The European Union just passed a measure making it harder for companies to buy conflict minerals. The bill was hobbled by loopholes at the last minute, but it still manages to bring a little more integrity to global trade.
Now, EU companies can’t directly buy conflict minerals from suppliers. However, the rule doesn’t apply to companies that buy finished products involving conflict minerals because a loophole essentially allows companies to dilute the trace of conflict minerals within a complicated supply chain. So, for example, if conflict minerals travel through numerous middlemen, then that’s okay according to the new regulation.
And that’s essentially the path that most conflict minerals take to begin with — massive transnational corporations construct elaborate supply chains that give them room to plausibly deny any connection to conflicts.
“This Regulation is a welcome step forward,” said Michael Gibb of Global Witness, a major opponent of conflict minerals, in a press release. “But while the EU has sent a strong signal to a small group of companies, it has ultimately trusted that many more will continue to regulate themselves. It is now up to these companies to show that this trust is well-placed and well-earned; and we expect our lawmakers to act if it is not.”
Despite the obvious shortcomings, the bill is still a victory for advocates of fair trade. It’s the first global law to ban the direct purchase of conflict minerals and it covers a primary destination for conflict minerals, the EU.
In 2010, The Dodd-Frank Wall Street Reform and Consumer Protection Act stipulated that US companies had to begin documenting the use of conflict minerals in their products, but this was the extent of it. Of course, the thinking went, public pressure was expected to shame and incentivize companies, but that hasn’t fully happened yet.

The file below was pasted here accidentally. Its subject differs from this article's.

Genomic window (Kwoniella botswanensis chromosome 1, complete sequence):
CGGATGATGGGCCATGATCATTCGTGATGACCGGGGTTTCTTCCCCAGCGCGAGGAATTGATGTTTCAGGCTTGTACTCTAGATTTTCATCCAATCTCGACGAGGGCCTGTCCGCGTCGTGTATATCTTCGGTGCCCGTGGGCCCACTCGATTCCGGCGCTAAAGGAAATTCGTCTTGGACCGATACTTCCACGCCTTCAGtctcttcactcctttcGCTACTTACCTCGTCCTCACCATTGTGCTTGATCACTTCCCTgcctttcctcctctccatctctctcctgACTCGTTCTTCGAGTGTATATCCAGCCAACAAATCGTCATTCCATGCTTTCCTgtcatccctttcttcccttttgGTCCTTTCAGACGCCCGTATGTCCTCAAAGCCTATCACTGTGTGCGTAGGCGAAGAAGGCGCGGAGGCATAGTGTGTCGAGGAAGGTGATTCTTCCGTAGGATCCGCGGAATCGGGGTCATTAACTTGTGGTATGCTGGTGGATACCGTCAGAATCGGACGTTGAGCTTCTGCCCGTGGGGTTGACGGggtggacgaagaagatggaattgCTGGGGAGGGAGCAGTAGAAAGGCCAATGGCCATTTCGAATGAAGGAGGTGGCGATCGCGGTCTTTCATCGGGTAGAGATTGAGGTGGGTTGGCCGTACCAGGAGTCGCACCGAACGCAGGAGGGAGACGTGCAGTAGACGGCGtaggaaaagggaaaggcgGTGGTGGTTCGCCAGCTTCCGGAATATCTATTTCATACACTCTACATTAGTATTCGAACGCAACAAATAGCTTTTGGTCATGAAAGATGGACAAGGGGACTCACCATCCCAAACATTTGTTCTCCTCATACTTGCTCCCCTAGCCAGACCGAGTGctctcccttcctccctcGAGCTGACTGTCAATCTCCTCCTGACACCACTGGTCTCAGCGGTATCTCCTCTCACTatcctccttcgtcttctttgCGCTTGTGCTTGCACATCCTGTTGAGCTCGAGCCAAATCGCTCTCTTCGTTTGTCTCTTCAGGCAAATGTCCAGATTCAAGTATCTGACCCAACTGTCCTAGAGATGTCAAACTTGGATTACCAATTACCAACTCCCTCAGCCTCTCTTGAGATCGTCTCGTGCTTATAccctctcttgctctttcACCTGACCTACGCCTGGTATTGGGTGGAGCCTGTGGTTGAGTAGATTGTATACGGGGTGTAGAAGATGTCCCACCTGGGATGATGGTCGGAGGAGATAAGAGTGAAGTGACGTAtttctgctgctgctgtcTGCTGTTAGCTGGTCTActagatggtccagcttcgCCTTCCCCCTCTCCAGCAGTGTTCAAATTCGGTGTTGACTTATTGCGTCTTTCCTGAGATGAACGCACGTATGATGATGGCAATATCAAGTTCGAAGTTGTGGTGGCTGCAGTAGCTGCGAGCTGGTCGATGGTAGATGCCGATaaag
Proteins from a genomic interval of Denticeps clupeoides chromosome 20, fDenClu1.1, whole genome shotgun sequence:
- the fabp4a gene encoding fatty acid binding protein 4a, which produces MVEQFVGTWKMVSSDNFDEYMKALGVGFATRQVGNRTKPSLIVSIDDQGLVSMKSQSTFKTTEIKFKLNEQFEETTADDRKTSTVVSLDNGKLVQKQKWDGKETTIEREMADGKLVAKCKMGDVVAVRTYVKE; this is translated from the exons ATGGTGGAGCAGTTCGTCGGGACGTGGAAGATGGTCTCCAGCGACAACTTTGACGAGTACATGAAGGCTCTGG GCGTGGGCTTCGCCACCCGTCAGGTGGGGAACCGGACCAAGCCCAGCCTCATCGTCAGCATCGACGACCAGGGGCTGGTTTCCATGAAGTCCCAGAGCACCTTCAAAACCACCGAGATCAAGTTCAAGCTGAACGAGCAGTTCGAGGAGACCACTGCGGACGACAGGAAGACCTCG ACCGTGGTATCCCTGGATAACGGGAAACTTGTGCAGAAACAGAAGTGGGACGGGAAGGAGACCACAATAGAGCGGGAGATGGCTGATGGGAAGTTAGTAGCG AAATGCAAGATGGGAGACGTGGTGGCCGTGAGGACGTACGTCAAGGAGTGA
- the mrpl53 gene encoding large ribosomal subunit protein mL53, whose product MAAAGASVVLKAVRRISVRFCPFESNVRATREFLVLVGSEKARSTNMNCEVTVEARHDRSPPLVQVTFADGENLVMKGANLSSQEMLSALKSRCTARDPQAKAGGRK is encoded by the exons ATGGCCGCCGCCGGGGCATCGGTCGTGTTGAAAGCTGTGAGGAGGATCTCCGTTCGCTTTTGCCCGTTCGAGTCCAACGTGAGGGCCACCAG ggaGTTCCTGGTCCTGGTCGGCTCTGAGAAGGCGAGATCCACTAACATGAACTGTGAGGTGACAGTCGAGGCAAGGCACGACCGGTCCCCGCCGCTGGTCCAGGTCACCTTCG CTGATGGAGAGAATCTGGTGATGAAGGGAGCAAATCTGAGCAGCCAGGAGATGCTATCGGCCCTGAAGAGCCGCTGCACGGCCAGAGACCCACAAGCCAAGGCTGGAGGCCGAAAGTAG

Dodd-Frank did bring greater accountability and it further illuminated the scope of the problem. Now, transnational companies just have to take responsibility and fully vet their supply chains to eliminate the use of conflict minerals.
The EU law goes futher by flat-out banning conflict mineral purchases.
“Concluding these negotiations is an important step, despite the limited scope of the new law,” said Frederic Triest of EurAc. “But this is only the beginning of the process, not the end. Now is the time for companies to show that they are serious about meeting their responsibilities; for EU member states to show that they are committed to enforcing the standards which have now been established; and for the EU to make use of all its resources to promote a more sustainable and responsible sourcing of minerals worldwide.”
What are conflict minerals?
A conflict resource is any resource — lumber, oil, diamonds — harvested through exploitation and terror during or after a conflict. In fact, they’re often the chief engines of conflict, because they may directly fund and bolster armed militias vying for power or violent regimes. ISIS, for example, is able to maintain its position in Iraq and Syria partly through funding from “conflict oil,” oil looted from battlefields and sold on the black market.
Blood diamonds are the most well-known in this broad category, but there are many conflict minerals and they comprise an enormous global industry fueling violence and poverty.
Read More: A Look Into Blood Diamonds
A lot of these minerals are sold on the black market, but a much larger share ends up in the products we all use on a daily basis. If you own a Samsung or Apple cell phone, it most likely contains cobalt harvested in conflict zones in the Democratic Republic of Congo — the primary source of conflict minerals. Nearly all conflict minerals come from Congo and surrounding countries in areas controlled by militias.
There are four main conflict minerals: cassiterite (tin), wolframite (tungsten), coltan (tantalum), and gold ore. They're commonly referred to as 3TGs for their initials.
For more on how to avoid conflict minerals check out the video below.